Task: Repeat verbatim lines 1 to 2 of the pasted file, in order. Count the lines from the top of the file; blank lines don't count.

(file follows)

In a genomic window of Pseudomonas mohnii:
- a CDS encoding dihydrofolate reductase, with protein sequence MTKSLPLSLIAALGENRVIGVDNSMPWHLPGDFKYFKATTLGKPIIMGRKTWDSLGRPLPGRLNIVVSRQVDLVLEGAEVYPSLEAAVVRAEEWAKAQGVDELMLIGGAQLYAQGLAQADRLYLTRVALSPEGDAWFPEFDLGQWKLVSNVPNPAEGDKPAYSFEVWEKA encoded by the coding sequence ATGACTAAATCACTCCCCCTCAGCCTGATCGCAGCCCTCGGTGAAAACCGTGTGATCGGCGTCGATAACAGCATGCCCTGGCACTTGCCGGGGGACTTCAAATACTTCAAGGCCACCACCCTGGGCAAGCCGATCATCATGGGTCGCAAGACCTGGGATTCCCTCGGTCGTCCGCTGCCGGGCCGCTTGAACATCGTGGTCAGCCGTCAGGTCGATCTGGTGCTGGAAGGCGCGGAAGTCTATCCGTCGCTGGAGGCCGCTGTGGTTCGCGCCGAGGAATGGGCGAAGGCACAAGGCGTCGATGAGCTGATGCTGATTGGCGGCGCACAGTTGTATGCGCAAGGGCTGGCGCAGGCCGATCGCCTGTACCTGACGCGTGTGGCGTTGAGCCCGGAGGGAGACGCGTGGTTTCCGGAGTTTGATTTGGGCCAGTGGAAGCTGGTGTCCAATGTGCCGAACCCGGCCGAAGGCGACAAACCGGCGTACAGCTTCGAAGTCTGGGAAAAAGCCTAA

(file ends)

In a genomic window of Pseudomonas mohnii:
- a CDS encoding dihydrofolate reductase, with protein sequence MTKSLPLSLIAALGENRVIGVDNSMPWHLPGDFKYFKATTLGKPIIMGRKTWDSLGRPLPGRLNIVVSRQVDLVLEGAEVYPSLEAAVVRAEEWAKAQGVDELMLIGGAQLYAQGLAQADRLYLTRVALSPEGDAWFPEFDLGQWKLVSNVPNPAEGDKPAYSFEVWEKA encoded by the coding sequence ATGACTAAATCACTCCCCCTCAGCCTGATCGCAGCCCTCGGTGAAAACCGTGTGATCGGCGTCGATAACAGCATGCCCTGGCACTTGCCGGGGGACTTCAAATACTTCAAGGCCACCACCCTGGGCAAGCCGATCATCATGGGTCGCAAGACCTGGGATTCCCTCGGTCGTCCGCTGCCGGGCCGCTTGAACATCGTGGTCAGCCGTCAGGTCGATCTGGTGCTGGAAGGCGCGGAAGTCTATCCGTCGCTGGAGGCCGCTGTGGTTCGCGCCGAGGAATGGGCGAAGGCACAAGGCGTCGATGAGCTGATGCTGATTGGCGGCGCACAGTTGTATGCGCAAGGGCTGGCGCAGGCCGATCGCCTGTACCTGACGCGTGTGGCGTTGAGCCCGGAGGGAGACGCGTGGTTTCCGGAGTTTGATTTGGGCCAGTGGAAGCTGGTGTCCAATGTGCCGAACCCGGCCGAAGGCGACAAACCGGCGTACAGCTTCGAAGTCTGGGAAAAAGCCTAA